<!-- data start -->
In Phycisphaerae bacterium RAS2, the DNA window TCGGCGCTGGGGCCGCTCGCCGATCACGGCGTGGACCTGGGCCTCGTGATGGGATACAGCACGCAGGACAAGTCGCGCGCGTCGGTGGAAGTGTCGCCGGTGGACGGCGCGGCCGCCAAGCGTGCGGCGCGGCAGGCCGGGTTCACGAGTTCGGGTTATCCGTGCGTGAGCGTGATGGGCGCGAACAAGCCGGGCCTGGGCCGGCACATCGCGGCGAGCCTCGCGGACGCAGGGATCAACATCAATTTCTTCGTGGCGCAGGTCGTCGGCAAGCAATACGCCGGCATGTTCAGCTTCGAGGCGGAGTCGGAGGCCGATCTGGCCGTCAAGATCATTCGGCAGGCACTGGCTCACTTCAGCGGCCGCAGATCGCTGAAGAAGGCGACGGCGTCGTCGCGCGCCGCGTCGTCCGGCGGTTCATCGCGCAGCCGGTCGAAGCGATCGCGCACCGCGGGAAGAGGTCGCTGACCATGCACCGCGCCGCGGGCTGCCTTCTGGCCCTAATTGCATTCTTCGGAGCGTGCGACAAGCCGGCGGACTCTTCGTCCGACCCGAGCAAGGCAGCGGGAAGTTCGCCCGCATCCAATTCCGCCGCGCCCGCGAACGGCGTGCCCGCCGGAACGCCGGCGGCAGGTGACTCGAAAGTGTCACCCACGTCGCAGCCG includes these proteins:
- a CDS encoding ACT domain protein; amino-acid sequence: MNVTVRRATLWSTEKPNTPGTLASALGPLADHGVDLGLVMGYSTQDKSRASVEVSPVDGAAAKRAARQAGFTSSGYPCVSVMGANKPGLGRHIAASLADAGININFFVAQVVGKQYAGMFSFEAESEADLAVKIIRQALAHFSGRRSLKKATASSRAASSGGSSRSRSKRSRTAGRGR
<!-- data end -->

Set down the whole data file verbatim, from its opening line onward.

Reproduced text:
In Phycisphaerae bacterium RAS2, the DNA window TCGGCGCTGGGGCCGCTCGCCGATCACGGCGTGGACCTGGGCCTCGTGATGGGATACAGCACGCAGGACAAGTCGCGCGCGTCGGTGGAAGTGTCGCCGGTGGACGGCGCGGCCGCCAAGCGTGCGGCGCGGCAGGCCGGGTTCACGAGTTCGGGTTATCCGTGCGTGAGCGTGATGGGCGCGAACAAGCCGGGCCTGGGCCGGCACATCGCGGCGAGCCTCGCGGACGCAGGGATCAACATCAATTTCTTCGTGGCGCAGGTCGTCGGCAAGCAATACGCCGGCATGTTCAGCTTCGAGGCGGAGTCGGAGGCCGATCTGGCCGTCAAGATCATTCGGCAGGCACTGGCTCACTTCAGCGGCCGCAGATCGCTGAAGAAGGCGACGGCGTCGTCGCGCGCCGCGTCGTCCGGCGGTTCATCGCGCAGCCGGTCGAAGCGATCGCGCACCGCGGGAAGAGGTCGCTGACCATGCACCGCGCCGCGGGCTGCCTTCTGGCCCTAATTGCATTCTTCGGAGCGTGCGACAAGCCGGCGGACTCTTCGTCCGACCCGAGCAAGGCAGCGGGAAGTTCGCCCGCATCCAATTCCGCCGCGCCCGCGAACGGCGTGCCCGCCGGAACGCCGGCGGCAGGTGACTCGAAAGTGTCACCCACGTCGCAGCCG includes these proteins:
- a CDS encoding ACT domain protein; amino-acid sequence: MNVTVRRATLWSTEKPNTPGTLASALGPLADHGVDLGLVMGYSTQDKSRASVEVSPVDGAAAKRAARQAGFTSSGYPCVSVMGANKPGLGRHIAASLADAGININFFVAQVVGKQYAGMFSFEAESEADLAVKIIRQALAHFSGRRSLKKATASSRAASSGGSSRSRSKRSRTAGRGR